Facebook Beats Privacy Lawsuit Alleging Persistent Tracking
This is a lawsuit against Facebook alleging that it tracked people visiting websites throughout the web even if they were not logged on to Facebook. As the court describes the allegations, Facebook uses a persistent cookie that tracks a person’s interactions with any page containing a “like” button (regardless of whether or not the person interacts with the like button). Plaintiffs allege common law claims as well as state and federal statutory claims.
Common law claims: The common law claims all fail for Article III lack of standing. Citing to the LaCourt v. Specific Media, Low v. LinkedIn, and In re Google Inc. Cookie Placement cases, the court says that misusing a plaintiff’s information does not create standing even if the plaintiff alleges that the information had some value to them. Plaintiffs do not (and typically cannot) allege that this misuse hampered their own ability to monetize their personal information, and this undermines any harm they suffer. The court says:
That programs may exist to compensate internet users with $5 gift cards in exchange for monitoring their browsing activity is a fact of little assistance to Plaintiffs when they have not also alleged an inability to participate in these programs after Facebook collected their information
Statutory claims: As to the statutory claims, the court says that under Edwards v. First American, a plaintiff can have Article III standing solely by virtue of a violation of plaintiff’s statutory rights (to the extent the relevant statute grants the right to sue and does not require economic damages as a prerequisite). Three statutes that fall into this category are: the Wiretap Act, Stored Communications Act, and California Invasion of Privacy Act. Therefore, unlike the common law claims, Plaintiffs have standing under these statutes regardless of any allegation of economic harm. That still doesn’t mean the plaintiffs win, however.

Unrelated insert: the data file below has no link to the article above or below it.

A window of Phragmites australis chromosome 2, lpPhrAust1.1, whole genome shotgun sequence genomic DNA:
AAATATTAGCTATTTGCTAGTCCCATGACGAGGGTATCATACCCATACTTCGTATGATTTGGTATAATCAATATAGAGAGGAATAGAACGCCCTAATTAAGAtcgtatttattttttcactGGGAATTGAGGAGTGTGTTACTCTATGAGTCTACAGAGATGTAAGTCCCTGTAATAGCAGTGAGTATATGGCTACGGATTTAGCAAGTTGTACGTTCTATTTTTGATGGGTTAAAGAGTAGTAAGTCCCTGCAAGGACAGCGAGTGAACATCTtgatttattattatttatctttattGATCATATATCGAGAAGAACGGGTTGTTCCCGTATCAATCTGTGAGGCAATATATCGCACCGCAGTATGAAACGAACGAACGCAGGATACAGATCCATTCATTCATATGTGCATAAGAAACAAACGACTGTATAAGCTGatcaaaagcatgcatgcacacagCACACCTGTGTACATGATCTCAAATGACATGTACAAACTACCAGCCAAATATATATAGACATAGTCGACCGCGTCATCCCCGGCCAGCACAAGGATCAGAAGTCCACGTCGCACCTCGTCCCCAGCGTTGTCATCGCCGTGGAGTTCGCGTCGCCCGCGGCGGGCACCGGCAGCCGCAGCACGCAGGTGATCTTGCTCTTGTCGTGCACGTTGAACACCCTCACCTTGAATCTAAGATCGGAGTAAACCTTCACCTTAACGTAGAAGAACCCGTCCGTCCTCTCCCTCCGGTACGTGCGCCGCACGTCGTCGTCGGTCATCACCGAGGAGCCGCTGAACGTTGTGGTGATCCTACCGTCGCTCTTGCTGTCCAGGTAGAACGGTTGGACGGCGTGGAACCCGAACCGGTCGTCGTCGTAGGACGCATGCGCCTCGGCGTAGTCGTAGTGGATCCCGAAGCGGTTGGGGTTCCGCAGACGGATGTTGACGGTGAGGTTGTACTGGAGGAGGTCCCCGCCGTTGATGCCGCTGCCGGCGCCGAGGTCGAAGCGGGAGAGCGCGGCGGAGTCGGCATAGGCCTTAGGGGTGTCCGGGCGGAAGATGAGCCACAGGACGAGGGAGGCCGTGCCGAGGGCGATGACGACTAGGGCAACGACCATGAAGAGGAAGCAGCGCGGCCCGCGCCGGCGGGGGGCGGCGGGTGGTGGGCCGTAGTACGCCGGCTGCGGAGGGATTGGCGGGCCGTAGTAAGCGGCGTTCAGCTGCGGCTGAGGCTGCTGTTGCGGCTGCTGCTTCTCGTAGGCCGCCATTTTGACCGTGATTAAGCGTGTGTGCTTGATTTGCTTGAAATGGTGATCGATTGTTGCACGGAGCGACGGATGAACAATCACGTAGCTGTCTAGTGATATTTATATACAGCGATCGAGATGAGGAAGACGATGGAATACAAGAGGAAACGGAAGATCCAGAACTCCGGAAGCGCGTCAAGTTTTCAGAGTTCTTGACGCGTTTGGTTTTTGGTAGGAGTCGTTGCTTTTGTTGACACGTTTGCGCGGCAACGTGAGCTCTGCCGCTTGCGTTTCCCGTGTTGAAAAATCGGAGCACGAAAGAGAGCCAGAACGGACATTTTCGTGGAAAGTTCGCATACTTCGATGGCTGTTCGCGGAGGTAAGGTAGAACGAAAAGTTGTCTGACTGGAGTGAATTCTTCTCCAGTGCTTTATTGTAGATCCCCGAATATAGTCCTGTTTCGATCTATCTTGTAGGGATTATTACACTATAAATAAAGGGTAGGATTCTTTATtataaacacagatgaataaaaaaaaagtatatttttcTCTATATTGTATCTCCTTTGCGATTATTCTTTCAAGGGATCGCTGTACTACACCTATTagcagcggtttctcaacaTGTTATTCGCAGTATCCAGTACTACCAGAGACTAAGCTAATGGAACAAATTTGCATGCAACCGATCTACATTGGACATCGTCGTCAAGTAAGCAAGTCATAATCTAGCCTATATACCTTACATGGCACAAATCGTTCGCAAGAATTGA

ECPA: As to the Wiretap Act claim, the court says plaintiffs have not alleged that Facebook intercepted the “contents” of any communications, and their allegations are akin to the referer header allegations rejected by the Ninth Circuit in the Zynga case. The court says the SCA claim is also deficient because the term “electronic storage” does not encompass cookies (but rather is directed at the temporary storage of communications such as emails).
CIPA: The court also rejects the CIPA claim, questioning whether Facebook uses a “machine, instrument, or contrivance” to obtain the contents of the communications. The court also says that plaintiffs don’t credibly allege that Facebook obtained the contents of any of the plaintiffs’ communications.
Companies who track logged-out users are not respecting consumer preferences. It’s a good bet that most people, when they log-out, are expressing an implicit preference to not be tracked. Facebook is not famous for respecting user privacy, so it is not terribly surprising that they engaged in this practice. This is the sort of thing you would expect something like an FTC-mandated privacy audit (which Facebook is required to do) to prevent.
At the same time, it’s not surprising to see this lawsuit crash and burn. The communications privacy statutes are arcane and convoluted, and you get the sense sometimes that the courts engage in contortions. But it’s hard to think of an area where plaintiffs face such a wall of adverse precedent as in a case involving cookies and tracking.
Eric’s Comment: the plaintiffs claimed $15B in damages. I wonder if this laughably large number contributed to the judge’s skepticism. Then again, GOBOGH!
Case Citation: In re Facebook Internet Tracking Litigation, 2015 WL 6438744 (N.D. Cal. Oct. 23, 2015)